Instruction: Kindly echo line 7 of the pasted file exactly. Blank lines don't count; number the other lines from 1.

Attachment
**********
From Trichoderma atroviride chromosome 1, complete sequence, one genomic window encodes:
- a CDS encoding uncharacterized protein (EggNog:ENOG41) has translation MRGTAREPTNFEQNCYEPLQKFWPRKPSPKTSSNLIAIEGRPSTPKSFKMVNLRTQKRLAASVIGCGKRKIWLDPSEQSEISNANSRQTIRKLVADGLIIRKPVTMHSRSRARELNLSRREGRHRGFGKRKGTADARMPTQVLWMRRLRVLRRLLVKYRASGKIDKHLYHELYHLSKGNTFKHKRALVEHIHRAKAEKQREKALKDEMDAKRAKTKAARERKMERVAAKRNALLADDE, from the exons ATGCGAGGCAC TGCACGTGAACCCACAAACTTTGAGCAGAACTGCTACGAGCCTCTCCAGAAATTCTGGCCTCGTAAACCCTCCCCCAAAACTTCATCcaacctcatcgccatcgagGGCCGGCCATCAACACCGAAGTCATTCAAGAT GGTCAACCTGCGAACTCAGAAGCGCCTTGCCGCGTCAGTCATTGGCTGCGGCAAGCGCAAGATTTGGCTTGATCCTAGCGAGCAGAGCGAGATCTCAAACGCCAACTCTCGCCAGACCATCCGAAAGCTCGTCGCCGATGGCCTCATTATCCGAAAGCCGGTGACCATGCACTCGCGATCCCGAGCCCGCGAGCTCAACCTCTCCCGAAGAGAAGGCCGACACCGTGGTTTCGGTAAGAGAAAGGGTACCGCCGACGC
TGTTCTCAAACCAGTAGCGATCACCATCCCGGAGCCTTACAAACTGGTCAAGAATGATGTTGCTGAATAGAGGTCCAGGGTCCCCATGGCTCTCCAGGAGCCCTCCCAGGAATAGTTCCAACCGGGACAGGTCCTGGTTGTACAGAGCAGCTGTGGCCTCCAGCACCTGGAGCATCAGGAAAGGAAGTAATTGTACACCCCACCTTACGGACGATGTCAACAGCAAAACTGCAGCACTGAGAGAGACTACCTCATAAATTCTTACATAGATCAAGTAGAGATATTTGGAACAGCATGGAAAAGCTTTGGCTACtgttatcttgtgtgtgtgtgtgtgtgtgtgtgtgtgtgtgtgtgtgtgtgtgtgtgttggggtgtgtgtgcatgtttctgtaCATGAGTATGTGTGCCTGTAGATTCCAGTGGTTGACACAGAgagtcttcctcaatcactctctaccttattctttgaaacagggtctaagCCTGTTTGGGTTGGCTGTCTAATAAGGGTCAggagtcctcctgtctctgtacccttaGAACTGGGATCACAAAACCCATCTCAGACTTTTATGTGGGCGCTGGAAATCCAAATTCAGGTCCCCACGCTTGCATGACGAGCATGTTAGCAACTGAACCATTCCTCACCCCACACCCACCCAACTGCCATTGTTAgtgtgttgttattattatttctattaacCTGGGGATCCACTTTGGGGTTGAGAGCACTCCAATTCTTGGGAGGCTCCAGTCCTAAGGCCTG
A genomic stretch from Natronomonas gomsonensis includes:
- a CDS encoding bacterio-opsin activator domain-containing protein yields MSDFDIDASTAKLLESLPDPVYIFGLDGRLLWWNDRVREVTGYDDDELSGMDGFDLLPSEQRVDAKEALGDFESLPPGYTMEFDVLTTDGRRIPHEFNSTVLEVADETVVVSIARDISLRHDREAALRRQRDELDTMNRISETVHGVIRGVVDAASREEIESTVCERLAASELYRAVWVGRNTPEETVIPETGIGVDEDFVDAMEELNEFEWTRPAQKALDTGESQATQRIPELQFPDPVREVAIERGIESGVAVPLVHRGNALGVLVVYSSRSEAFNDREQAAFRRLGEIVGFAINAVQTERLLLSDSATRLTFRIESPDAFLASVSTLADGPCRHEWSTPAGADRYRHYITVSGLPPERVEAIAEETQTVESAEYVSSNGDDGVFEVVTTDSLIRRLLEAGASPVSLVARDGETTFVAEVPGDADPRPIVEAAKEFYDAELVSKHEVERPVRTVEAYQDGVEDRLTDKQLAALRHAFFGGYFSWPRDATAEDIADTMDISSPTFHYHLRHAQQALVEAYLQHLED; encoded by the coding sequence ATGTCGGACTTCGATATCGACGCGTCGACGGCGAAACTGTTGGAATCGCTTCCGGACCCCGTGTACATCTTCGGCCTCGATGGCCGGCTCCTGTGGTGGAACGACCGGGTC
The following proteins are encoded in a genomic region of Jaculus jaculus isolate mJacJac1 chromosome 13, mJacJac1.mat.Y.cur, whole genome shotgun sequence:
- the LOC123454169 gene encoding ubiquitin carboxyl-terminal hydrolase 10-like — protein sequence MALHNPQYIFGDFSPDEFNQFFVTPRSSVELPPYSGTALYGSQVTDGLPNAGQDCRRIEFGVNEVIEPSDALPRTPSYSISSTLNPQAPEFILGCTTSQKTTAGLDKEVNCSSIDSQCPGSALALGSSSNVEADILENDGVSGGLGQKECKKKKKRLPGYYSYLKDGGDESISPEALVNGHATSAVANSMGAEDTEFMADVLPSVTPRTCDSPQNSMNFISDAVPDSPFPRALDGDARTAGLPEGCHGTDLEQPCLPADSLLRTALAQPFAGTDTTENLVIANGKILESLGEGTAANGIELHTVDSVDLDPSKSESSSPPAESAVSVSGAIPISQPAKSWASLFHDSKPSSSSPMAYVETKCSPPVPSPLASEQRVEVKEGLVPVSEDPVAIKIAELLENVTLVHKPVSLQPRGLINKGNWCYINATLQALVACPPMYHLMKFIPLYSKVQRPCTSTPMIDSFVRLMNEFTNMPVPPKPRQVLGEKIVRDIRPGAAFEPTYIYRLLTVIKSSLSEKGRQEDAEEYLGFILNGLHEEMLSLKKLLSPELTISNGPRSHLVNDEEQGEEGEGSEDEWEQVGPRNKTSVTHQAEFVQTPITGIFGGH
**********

- the LOC123454169 gene encoding ubiquitin carboxyl-terminal hydrolase 10-like — protein sequence MALHNPQYIFGDFSPDEFNQFFVTPRSSVELPPYSGTALYGSQVTDGLPNAGQDCRRIEFGVNEVIEPSDALPRTPSYSISSTLNPQAPEFILGCTTSQKTTAGLDKEVNCSSIDSQCPGSALALGSSSNVEADILENDGVSGGLGQKECKKKKKRLPGYYSYLKDGGDESISPEALVNGHATSAVANSMGAEDTEFMADVLPSVTPRTCDSPQNSMNFISDAVPDSPFPRALDGDARTAGLPEGCHGTDLEQPCLPADSLLRTALAQPFAGTDTTENLVIANGKILESLGEGTAANGIELHTVDSVDLDPSKSESSSPPAESAVSVSGAIPISQPAKSWASLFHDSKPSSSSPMAYVETKCSPPVPSPLASEQRVEVKEGLVPVSEDPVAIKIAELLENVTLVHKPVSLQPRGLINKGNWCYINATLQALVACPPMYHLMKFIPLYSKVQRPCTSTPMIDSFVRLMNEFTNMPVPPKPRQVLGEKIVRDIRPGAAFEPTYIYRLLTVIKSSLSEKGRQEDAEEYLGFILNGLHEEMLSLKKLLSPELTISNGPRSHLVNDEEQGEEGEGSEDEWEQVGPRNKTSVTHQAEFVQTPITGIFGGH